Category Archives: Music

I don’t want to change the world – Spring Playlist

It’s still February, and Winter may strike back, but today Spring has launched an opportunistic grab for London.

And, walking around in the sunshine, here is what I’m listening to:

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Kirsty McColl RIP

A New England – Kirsty McColl (forgive the snow in Kirsty’s video – spring hadn’t reached her yet)

I Wanna be your Boyfriend – Ramones

Jah Love – Culture (you’ve got to live right, my brothers…)

(I love the sound of) Breaking Glass – Nick Lowe

Marlene – Kevin Coyne

Come Back Darling – UB40 (gotta love that bass)

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Music and Words: 2013 – Ten Things, numbers 5, 6 and 7

Continuing reflections on what I learned from 2013….

5. Wisdom’s a gift, but you’d trade it for youth

…is one of numerous lapidary phrases that spring from the best song on my favourite record of the year: Modern Vampires of the City, by Vampire Weekend.

Vampire Weekend - StepUntil now, I haven’t really got Vampire Weekend. I could tell they were talented. But they sounded just a bit too cluttered to me, a little too pleased with their own eclecticism and proficiency. But on this, their third album, they sound like they have clicked into the zone, relaxed a bit.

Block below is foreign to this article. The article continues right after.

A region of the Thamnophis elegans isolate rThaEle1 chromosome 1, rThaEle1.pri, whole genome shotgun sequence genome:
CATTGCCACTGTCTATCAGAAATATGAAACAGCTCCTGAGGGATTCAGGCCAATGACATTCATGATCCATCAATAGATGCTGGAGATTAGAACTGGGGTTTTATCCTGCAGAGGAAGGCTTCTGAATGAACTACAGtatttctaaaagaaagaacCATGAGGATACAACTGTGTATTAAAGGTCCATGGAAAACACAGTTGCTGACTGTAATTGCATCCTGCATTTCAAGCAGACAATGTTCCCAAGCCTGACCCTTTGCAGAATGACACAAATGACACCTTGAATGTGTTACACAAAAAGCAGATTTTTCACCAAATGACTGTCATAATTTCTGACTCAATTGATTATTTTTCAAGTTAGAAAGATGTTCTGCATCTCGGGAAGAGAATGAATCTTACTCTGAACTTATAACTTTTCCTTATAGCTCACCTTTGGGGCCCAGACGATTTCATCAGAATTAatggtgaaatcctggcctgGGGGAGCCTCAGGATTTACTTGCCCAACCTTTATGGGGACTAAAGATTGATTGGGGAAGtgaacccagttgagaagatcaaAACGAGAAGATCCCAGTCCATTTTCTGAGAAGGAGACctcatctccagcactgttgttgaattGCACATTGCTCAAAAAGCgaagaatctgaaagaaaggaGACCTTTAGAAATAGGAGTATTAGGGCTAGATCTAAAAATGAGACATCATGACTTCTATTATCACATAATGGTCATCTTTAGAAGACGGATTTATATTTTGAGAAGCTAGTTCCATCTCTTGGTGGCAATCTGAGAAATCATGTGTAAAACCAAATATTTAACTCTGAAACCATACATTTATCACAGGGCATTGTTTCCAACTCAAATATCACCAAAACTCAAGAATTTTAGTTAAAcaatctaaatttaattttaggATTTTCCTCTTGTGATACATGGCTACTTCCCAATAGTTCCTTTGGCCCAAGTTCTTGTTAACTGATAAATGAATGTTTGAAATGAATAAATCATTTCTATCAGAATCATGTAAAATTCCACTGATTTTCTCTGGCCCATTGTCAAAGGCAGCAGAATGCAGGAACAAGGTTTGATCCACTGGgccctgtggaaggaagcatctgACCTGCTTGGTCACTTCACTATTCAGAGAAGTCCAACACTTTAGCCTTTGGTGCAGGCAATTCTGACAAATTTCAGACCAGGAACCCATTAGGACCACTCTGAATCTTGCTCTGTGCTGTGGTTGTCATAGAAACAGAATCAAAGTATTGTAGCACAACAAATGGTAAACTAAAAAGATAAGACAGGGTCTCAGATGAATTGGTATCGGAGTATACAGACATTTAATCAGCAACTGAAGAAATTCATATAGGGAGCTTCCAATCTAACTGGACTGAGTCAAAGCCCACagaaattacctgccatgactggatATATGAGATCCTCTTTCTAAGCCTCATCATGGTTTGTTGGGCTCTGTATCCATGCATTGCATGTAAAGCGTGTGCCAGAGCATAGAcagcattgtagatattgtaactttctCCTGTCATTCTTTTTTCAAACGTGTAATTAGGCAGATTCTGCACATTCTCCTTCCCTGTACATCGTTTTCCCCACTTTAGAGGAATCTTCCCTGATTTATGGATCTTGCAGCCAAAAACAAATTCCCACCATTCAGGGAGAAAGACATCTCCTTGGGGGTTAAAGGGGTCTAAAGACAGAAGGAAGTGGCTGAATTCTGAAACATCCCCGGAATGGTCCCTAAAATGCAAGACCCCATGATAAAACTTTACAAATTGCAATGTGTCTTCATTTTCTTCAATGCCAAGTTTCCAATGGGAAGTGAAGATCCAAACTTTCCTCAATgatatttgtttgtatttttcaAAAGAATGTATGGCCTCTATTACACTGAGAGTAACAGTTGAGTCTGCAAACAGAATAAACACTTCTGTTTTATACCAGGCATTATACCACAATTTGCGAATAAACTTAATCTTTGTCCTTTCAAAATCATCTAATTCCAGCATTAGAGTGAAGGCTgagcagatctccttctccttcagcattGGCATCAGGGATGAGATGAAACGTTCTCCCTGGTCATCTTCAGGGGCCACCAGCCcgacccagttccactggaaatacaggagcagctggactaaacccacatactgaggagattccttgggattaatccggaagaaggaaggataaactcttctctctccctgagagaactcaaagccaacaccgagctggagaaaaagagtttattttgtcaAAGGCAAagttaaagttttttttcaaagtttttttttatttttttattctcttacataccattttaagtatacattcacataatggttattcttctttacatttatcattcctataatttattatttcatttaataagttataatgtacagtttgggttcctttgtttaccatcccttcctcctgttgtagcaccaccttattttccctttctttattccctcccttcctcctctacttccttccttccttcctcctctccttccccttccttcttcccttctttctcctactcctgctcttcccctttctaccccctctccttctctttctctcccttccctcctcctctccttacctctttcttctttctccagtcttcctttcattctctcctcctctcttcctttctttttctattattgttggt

The song, Step, also demonstrates yet again that iron law of pop – that if you get the drums and the voice (including the words) right, you’ve pretty much cracked it.

Discovering a new favourite band also leads me on to my next lesson. It’s good to…

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Bruce Springsteen. Approximately.

Bruce Springsteen can, in my eyes, do no wrong. Let me make that plain right off the bat. (Anyone in any doubt of his genius, please watch – plucked from hundreds of examples I could have offered you – this heartbreaking kitchen performance of his break-up song ‘Brilliant Disguise‘.)